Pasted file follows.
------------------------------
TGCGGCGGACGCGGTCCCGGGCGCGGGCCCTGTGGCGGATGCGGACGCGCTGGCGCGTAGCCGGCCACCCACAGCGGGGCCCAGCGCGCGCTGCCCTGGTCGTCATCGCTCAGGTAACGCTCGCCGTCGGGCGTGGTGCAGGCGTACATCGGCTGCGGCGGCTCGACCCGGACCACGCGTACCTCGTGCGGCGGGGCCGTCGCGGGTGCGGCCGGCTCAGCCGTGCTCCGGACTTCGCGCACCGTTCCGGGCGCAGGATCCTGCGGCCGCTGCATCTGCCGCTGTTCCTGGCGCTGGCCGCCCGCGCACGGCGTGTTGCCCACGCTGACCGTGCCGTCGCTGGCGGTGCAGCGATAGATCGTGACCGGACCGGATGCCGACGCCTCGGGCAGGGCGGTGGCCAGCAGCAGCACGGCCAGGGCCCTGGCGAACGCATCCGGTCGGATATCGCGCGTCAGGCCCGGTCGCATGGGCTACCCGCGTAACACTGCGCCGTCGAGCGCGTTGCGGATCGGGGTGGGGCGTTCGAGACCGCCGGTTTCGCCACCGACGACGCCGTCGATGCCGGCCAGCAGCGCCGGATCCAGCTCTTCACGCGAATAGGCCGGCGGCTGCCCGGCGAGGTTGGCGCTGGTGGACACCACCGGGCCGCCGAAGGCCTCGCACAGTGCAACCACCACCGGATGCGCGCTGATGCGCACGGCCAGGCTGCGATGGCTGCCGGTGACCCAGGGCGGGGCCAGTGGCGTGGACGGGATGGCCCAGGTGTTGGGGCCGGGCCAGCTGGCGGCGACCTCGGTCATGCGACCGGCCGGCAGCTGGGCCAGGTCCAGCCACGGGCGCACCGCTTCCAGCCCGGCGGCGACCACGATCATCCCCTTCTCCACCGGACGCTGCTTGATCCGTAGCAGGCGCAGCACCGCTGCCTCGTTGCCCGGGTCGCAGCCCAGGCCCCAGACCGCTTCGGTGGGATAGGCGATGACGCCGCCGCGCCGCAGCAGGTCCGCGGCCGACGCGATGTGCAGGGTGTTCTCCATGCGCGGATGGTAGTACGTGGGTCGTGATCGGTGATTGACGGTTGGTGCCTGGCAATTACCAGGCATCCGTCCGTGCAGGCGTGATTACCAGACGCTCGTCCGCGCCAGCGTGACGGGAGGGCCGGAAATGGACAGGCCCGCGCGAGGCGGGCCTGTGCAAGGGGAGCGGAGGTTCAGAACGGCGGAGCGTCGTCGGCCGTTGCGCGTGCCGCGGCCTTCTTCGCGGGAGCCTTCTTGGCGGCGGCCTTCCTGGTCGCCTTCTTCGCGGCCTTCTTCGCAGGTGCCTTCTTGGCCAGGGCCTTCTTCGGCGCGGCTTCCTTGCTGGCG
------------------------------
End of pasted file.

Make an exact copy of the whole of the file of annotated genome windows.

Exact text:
TGCGGCGGACGCGGTCCCGGGCGCGGGCCCTGTGGCGGATGCGGACGCGCTGGCGCGTAGCCGGCCACCCACAGCGGGGCCCAGCGCGCGCTGCCCTGGTCGTCATCGCTCAGGTAACGCTCGCCGTCGGGCGTGGTGCAGGCGTACATCGGCTGCGGCGGCTCGACCCGGACCACGCGTACCTCGTGCGGCGGGGCCGTCGCGGGTGCGGCCGGCTCAGCCGTGCTCCGGACTTCGCGCACCGTTCCGGGCGCAGGATCCTGCGGCCGCTGCATCTGCCGCTGTTCCTGGCGCTGGCCGCCCGCGCACGGCGTGTTGCCCACGCTGACCGTGCCGTCGCTGGCGGTGCAGCGATAGATCGTGACCGGACCGGATGCCGACGCCTCGGGCAGGGCGGTGGCCAGCAGCAGCACGGCCAGGGCCCTGGCGAACGCATCCGGTCGGATATCGCGCGTCAGGCCCGGTCGCATGGGCTACCCGCGTAACACTGCGCCGTCGAGCGCGTTGCGGATCGGGGTGGGGCGTTCGAGACCGCCGGTTTCGCCACCGACGACGCCGTCGATGCCGGCCAGCAGCGCCGGATCCAGCTCTTCACGCGAATAGGCCGGCGGCTGCCCGGCGAGGTTGGCGCTGGTGGACACCACCGGGCCGCCGAAGGCCTCGCACAGTGCAACCACCACCGGATGCGCGCTGATGCGCACGGCCAGGCTGCGATGGCTGCCGGTGACCCAGGGCGGGGCCAGTGGCGTGGACGGGATGGCCCAGGTGTTGGGGCCGGGCCAGCTGGCGGCGACCTCGGTCATGCGACCGGCCGGCAGCTGGGCCAGGTCCAGCCACGGGCGCACCGCTTCCAGCCCGGCGGCGACCACGATCATCCCCTTCTCCACCGGACGCTGCTTGATCCGTAGCAGGCGCAGCACCGCTGCCTCGTTGCCCGGGTCGCAGCCCAGGCCCCAGACCGCTTCGGTGGGATAGGCGATGACGCCGCCGCGCCGCAGCAGGTCCGCGGCCGACGCGATGTGCAGGGTGTTCTCCATGCGCGGATGGTAGTACGTGGGTCGTGATCGGTGATTGACGGTTGGTGCCTGGCAATTACCAGGCATCCGTCCGTGCAGGCGTGATTACCAGACGCTCGTCCGCGCCAGCGTGACGGGAGGGCCGGAAATGGACAGGCCCGCGCGAGGCGGGCCTGTGCAAGGGGAGCGGAGGTTCAGAACGGCGGAGCGTCGTCGGCCGTTGCGCGTGCCGCGGCCTTCTTCGCGGGAGCCTTCTTGGCGGCGGCCTTCCTGGTCGCCTTCTTCGCGGCCTTCTTCGCAGGTGCCTTCTTGGCCAGGGCCTTCTTCGGCGCGGCTTCCTTGCTGGCG